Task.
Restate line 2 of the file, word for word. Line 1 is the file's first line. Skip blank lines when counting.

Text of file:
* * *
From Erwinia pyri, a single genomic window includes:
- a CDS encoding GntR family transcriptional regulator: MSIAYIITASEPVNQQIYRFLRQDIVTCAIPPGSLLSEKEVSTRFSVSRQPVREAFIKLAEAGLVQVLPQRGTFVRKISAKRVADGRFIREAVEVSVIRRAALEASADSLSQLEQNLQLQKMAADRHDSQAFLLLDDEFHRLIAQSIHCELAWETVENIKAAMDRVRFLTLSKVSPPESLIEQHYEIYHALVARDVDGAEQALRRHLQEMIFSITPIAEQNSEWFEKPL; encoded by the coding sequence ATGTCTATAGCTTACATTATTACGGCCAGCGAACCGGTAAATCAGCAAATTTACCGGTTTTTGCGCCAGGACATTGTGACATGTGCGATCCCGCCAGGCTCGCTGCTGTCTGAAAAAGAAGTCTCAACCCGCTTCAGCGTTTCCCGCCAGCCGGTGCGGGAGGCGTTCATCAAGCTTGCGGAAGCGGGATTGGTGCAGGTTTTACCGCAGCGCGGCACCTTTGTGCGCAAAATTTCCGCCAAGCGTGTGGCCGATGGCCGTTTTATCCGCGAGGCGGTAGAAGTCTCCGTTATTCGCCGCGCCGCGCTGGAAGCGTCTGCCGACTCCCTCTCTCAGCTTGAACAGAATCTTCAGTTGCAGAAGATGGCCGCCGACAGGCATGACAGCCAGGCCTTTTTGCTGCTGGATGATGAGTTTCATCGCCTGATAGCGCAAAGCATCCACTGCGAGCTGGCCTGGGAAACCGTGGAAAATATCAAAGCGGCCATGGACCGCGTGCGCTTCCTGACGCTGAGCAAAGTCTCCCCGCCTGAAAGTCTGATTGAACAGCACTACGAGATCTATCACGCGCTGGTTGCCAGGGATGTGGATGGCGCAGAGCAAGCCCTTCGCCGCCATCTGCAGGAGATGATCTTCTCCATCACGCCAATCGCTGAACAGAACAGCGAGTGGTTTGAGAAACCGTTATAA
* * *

- a CDS encoding GntR family transcriptional regulator: MSIAYIITASEPVNQQIYRFLRQDIVTCAIPPGSLLSEKEVSTRFSVSRQPVREAFIKLAEAGLVQVLPQRGTFVRKISAKRVADGRFIREAVEVSVIRRAALEASADSLSQLEQNLQLQKMAADRHDSQAFLLLDDEFHRLIAQSIHCELAWETVENIKAAMDRVRFLTLSKVSPPESLIEQHYEIYHALVARDVDGAEQALRRHLQEMIFSITPIAEQNSEWFEKPL; encoded by the coding sequence ATGTCTATAGCTTACATTATTACGGCCAGCGAACCGGTAAATCAGCAAATTTACCGGTTTTTGCGCCAGGACATTGTGACATGTGCGATCCCGCCAGGCTCGCTGCTGTCTGAAAAAGAAGTCTCAACCCGCTTCAGCGTTTCCCGCCAGCCGGTGCGGGAGGCGTTCATCAAGCTTGCGGAAGCGGGATTGGTGCAGGTTTTACCGCAGCGCGGCACCTTTGTGCGCAAAATTTCCGCCAAGCGTGTGGCCGATGGCCGTTTTATCCGCGAGGCGGTAGAAGTCTCCGTTATTCGCCGCGCCGCGCTGGAAGCGTCTGCCGACTCCCTCTCTCAGCTTGAACAGAATCTTCAGTTGCAGAAGATGGCCGCCGACAGGCATGACAGCCAGGCCTTTTTGCTGCTGGATGATGAGTTTCATCGCCTGATAGCGCAAAGCATCCACTGCGAGCTGGCCTGGGAAACCGTGGAAAATATCAAAGCGGCCATGGACCGCGTGCGCTTCCTGACGCTGAGCAAAGTCTCCCCGCCTGAAAGTCTGATTGAACAGCACTACGAGATCTATCACGCGCTGGTTGCCAGGGATGTGGATGGCGCAGAGCAAGCCCTTCGCCGCCATCTGCAGGAGATGATCTTCTCCATCACGCCAATCGCTGAACAGAACAGCGAGTGGTTTGAGAAACCGTTATAA